St. Louis quartet Comfortable Disaster points an essential warning on “Discard,” the fourth of 5 tracks from its September EP “I’ll Stop Now.”
“It’s not the ’90s anymore / So snuff your cigarette / And shut the door,” singer-guitarist Reshad Staitieh gives in a darkish however realizing melodic tone.
Within the moments earlier than, past and round that line, the band bears resemblance to a sure coterie of ’90s acts; Staitieh’s baritone vocals — typically straddling a line between singing and talking, sympathy and sneer — and the band’s guitar-driven orientation recall the likes of Toadies, Native H and the very best of Higher Than Ezra.
However Staitieh and the remainder of Comfortable Disaster — John Hardecke (drums), Garth Jenkins (bass), Okay. Erik Seaver (guitar) — additionally floor their songs within the current tense, responding to this second, then the following; to, nicely, the comfortable crises any given day presents.
Native audiences can hear Comfortable Disaster play in its time Saturday night time when the band visits Rose Music Hall.
“Shelter” kicks off the set, all detuned guitars and drum rolls; the observe grows because it goes, turning into a gliding, breathable type of indie rock. One of many EP’s highlights, “Erode,” follows — right here the band bends its melodic moodiness right into a dynamic refrain. Staitieh sings his method via and into a sure form of noise:
“It’s not proper the way you spoke it in code / Whenever you knew you knew I used to be out within the street / Working round, looking by sound / In search of fact on this puddle I discovered.”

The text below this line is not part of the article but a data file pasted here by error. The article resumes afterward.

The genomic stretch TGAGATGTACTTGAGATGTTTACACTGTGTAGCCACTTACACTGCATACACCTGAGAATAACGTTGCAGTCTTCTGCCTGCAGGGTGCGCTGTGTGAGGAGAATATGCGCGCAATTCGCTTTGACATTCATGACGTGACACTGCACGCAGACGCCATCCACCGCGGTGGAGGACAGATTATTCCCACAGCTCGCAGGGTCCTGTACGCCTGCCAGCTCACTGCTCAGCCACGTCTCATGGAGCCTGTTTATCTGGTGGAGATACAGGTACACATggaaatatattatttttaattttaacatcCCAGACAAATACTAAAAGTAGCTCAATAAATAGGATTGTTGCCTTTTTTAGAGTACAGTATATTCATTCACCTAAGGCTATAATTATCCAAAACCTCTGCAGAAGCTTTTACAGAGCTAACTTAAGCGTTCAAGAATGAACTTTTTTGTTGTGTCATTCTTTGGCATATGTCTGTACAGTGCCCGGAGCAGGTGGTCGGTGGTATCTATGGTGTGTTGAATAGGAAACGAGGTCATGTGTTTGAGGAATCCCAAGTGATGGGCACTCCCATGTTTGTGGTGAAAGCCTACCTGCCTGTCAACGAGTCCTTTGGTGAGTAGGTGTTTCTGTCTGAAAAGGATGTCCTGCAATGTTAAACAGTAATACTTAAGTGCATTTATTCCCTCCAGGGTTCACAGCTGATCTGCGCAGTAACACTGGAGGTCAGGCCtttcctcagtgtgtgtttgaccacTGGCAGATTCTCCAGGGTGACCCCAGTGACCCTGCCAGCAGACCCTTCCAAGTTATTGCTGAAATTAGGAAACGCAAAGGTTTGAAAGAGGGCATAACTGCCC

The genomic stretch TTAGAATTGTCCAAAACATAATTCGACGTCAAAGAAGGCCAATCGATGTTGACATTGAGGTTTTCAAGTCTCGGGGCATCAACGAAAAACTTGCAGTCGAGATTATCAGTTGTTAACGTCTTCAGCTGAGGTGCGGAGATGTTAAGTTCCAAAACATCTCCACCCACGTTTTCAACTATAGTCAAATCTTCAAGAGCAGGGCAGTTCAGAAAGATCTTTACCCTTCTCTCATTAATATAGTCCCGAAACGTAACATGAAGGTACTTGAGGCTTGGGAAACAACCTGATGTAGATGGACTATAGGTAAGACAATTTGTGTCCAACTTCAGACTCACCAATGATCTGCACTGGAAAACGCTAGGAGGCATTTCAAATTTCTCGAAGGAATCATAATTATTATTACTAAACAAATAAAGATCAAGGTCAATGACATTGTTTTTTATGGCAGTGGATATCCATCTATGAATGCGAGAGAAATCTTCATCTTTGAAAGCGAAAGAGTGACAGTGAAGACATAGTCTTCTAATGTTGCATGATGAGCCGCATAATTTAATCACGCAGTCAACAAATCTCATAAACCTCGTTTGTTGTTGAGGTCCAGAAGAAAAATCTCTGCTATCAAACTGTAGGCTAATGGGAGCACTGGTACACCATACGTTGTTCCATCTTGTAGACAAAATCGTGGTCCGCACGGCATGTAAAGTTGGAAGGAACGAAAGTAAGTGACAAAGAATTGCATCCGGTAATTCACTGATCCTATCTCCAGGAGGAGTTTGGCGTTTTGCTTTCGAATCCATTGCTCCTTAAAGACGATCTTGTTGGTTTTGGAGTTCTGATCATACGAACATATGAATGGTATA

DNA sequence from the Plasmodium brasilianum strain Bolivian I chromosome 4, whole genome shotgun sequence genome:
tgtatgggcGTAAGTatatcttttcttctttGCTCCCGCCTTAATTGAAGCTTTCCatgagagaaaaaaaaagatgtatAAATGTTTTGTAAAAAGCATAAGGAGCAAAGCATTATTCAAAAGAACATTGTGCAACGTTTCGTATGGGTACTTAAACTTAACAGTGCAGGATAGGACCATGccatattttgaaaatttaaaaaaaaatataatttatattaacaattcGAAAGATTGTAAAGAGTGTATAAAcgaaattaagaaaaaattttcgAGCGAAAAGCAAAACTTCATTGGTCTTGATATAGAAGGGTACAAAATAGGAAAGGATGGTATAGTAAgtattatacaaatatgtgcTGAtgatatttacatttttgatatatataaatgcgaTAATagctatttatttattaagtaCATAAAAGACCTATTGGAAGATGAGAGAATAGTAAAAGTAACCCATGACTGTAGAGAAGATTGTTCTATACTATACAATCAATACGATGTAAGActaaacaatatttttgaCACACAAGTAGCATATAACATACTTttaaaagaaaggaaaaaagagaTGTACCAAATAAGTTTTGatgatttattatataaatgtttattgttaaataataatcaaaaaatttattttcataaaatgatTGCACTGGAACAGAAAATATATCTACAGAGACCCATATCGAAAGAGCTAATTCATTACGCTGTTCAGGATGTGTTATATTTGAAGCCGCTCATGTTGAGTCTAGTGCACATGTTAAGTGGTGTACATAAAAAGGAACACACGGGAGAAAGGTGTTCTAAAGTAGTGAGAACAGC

“Bind” is instantly brighter and buzzier, the band’s guitars peeking out and pushing again towards the refrain melody to a surprisingly charming impact. “Discard” looks like one other signature music early within the band’s life span, Seaver and Staitieh’s layered guitars taking part in nicely collectively — and off the construct initiated by Hardecke and Jenkins within the rhythm part.
The EP begins to finish with rolling squalls of guitar and drum noise within the early measures of “Punch.” The observe ultimately evens, discovering — as these songs persistently do — one thing to love in regards to the shadows, whereas rising towards sources of musical mild.
Columbia’s Penny Marvel shares the weekend invoice. A undertaking from certainly one of Columbia’s go-to producers and engineers, Wil Reeves, the band folds in gamers from round Columbia to understand Reeves’ considerate but lush people, rock and pop visions.
Saturday’s present begins at 9 p.m.; tickets are $8-$10. Be taught extra at https://rosemusichall.com/.
Aarik Danielsen is the options and tradition editor for the Tribune. Contact him at email@example.com or by calling 573-815-1731. Discover him on Twitter @aarikdanielsen.